1. Helmholtz-Institute for Biomedical Engineering, RWTH Aachen University Hospital, Aachen, Germany.
2. IZKF - Interdisciplinary Center for Clinical Research, RWTH Aachen University Hospital, Aachen, Germany.
3. Department of Biochemistry, Cardiovascular Research Institute Maastricht, Maastricht University Medical Centre, Maastricht, The Netherlands.
4. Department of Nuclear Medicine, University Hospital Aachen, RWTH Aachen University, Aachen, Germany.
5. Department of Radiology and Nuclear Medicine, Maastricht University Medical Centre, Maastricht, The Netherlands.
6. Department of Internal Medicine I, Cardiology, Medical Faculty, RWTH Aachen University Hospital, Aachen, Germany.
Rationale: Calcium plays an essential role in the biology of vertebrates. Calcium content in body fluids is maintained within a narrow physiologic range by feedback control. Phosphate is equally important for metabolism and is likewise controlled, albeit over a wider range. This results in a nearly supersaturated state of calcium phosphate in body liquids driving mineral precipitation in soft tissues, which is actively prevented by calcification inhibitors. The hepatic plasma protein fetuin-A is a circulating mineralization inhibitor regulating calcium phosphate crystal growth and calcified matrix metabolism. Ectopic mineralization is associated with many pathological conditions aggravating their outcome. Current diagnostic methods lack sensitivity towards microcalcifications representing the initial stages of the process. Given the irreversibility of established calcifications, novel diagnostic tools capable of detecting nascent calcium phosphate deposits are highly desirable.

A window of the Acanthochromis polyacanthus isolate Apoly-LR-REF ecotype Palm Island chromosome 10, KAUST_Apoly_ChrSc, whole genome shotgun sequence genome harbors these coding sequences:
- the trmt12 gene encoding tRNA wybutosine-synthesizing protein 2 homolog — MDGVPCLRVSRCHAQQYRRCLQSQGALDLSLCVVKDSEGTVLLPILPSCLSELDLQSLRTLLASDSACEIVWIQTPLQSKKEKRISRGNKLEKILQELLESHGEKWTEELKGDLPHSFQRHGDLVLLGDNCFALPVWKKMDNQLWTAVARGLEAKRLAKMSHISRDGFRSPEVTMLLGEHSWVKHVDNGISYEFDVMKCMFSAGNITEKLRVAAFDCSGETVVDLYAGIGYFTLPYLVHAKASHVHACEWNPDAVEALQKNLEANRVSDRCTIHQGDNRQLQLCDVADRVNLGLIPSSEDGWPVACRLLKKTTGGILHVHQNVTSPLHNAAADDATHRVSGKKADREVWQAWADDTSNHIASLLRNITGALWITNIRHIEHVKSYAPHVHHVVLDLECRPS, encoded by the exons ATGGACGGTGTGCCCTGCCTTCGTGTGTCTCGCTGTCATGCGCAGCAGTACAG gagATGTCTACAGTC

Methods: We designed fluorescent fusion proteins consisting of fetuin-A coupled to a green or red fluorescent protein derivate, mEmerald or mRuby3, respectively. The proteins were expressed in mammalian cell lines. Sequence optimization resolved folding issues and increased sensitivity of mineral binding. Chimeric proteins were tested for their ability to detect calcifications in cell cultures and tissue sections retrieved from calcification-prone mice.
Results: We employed novel genetically labeled fetuin-A-based fluorescent proteins for the detection of ectopic calcifications. We show that fetuin-A-based imaging agents are non-toxic and suitable for live imaging of microcalcifications beyond the detection limit of conventional staining techniques. The ability of fetuin-A to preferentially bind nascent calcium phosphate crystals allowed the resolution of histopathological detail of early kidney damage that went previously undetected. Endogenous expression of fetuin-A fluorescent fusion proteins allowed extended live imaging of calcifying cells with unprecedented sensitivity and specificity.
Conclusion: Ectopic microcalcifications represent a major clinical concern lacking effective diagnostic and treatment options. In this paper, we describe novel highly sensitive fetuin-A-based fluorescent probes for imaging microcalcifications. We show that fusion proteins consisting of a fetuin-A mineral binding moiety and a fluorescent protein are superior to the routine methods for detecting calcifications. They also surpass in continuous live cell imaging the chemically fluorescence labeled fetuin-A, which we established previously.
Keywords: ectopic calcification, fetuin-A, calcification imaging, fluorescent proteins